The exhibit, which runs until July 3, is a selection from a collection that was gifted to the museum from the late Pulitzer Prize winning playwright Lanford Wilson. The quotes are from Wilson himself, from an essay that he wrote in 1993.
Margaret Andera, adjunct curator of contemporary art at the museum, chose the following statement: "Whether we can live without art or not, I firmly believe that we cannot live without making art." She says it best captured the impulse to create that unifies the artists highlighted.
Andera explains that many of the artists started making art despite "not having gone to art school necessarily, or having not been trained in fine art capacity."
The quote "Technique can be taught. Art can't" was chosen because the artists that Wilson valued produced pieces that came from within, according to Andera. "People can draw wonderful lines...but what is the feeling or concept behind the work of art?" she asks.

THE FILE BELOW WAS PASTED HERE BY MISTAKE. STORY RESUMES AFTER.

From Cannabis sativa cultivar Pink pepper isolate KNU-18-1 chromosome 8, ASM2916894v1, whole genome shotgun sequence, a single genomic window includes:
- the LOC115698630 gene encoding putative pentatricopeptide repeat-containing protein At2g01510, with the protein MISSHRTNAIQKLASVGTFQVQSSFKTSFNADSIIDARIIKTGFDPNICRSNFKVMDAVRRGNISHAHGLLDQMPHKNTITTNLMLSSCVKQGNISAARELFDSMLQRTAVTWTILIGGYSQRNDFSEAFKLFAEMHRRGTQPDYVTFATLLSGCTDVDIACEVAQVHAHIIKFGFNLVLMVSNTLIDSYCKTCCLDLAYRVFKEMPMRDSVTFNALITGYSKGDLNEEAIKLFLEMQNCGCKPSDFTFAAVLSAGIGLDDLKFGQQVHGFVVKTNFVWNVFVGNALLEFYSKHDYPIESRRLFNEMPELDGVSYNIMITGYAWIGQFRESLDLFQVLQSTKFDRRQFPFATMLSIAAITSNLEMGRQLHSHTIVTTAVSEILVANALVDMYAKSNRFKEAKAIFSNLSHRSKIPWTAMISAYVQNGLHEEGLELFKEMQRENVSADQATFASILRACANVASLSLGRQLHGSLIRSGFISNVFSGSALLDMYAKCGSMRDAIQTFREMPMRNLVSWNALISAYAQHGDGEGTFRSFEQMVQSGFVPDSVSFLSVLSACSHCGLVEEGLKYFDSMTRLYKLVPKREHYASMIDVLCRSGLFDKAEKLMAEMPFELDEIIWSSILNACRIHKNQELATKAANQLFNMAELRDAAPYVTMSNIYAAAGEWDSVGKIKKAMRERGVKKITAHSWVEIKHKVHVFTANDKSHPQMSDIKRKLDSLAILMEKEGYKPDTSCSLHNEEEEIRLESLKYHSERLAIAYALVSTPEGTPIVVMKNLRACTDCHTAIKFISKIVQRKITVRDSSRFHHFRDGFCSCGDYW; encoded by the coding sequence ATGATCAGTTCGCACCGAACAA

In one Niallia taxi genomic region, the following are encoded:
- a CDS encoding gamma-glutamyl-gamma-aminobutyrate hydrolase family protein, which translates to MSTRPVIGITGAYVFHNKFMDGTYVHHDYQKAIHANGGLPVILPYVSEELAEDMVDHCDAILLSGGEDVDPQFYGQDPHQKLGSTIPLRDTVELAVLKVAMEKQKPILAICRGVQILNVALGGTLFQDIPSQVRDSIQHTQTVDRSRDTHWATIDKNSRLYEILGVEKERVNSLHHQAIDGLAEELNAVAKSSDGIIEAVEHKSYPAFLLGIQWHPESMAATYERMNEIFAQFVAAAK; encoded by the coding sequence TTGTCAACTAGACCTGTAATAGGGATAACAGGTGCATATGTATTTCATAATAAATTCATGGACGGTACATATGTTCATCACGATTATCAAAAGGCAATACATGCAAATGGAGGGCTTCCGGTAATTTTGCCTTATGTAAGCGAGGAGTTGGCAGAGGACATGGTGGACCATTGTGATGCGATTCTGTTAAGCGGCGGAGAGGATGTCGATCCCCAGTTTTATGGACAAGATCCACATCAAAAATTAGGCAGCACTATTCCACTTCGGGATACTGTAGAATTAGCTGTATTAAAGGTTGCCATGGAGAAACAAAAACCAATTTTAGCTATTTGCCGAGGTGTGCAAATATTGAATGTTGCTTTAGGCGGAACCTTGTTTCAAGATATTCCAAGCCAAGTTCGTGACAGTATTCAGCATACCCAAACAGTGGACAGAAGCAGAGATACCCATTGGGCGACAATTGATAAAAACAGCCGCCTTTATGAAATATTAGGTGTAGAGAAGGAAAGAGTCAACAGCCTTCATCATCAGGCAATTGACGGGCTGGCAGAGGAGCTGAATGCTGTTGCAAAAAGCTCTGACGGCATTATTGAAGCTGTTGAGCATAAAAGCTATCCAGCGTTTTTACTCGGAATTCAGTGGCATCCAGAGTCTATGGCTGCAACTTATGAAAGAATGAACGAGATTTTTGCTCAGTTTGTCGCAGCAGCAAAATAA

Andera says that these words reflect not only the nature of the pieces in the collection, but also Wilson's approach to his collecting. Wilson was drawn to the unique, in both his play writing and his collecting.
"Oftentimes, in his plays, there's always a character who is not a misfit, but somebody who's outside of the norm...somebody who is just on the periphery of society," assesses Andera. This same sentiment is seen in his choice of artists working outside of the mainstream art world.
Yet, Andera also emphasizes that these artists were not "outsiders" in the sense that they were divested from society altogether. They were often connected to their communities all over the United States.
The 179 pieces gifted to the Milwaukee Art Museum are mostly from the twentieth century, including drawings, paintings and three-dimensional works created by artists who are still working today.
As for a unifying style in the pieces that Wilson chose, Andera says, "He was definitely driven by a certain esthetic...this boldness."
Andera hopes museum goers enjoy the range of images, "get an understanding about how a collector approaches building a collection," and experience what she describes as Lanford Wilson's passionate exploration of self-taught artists.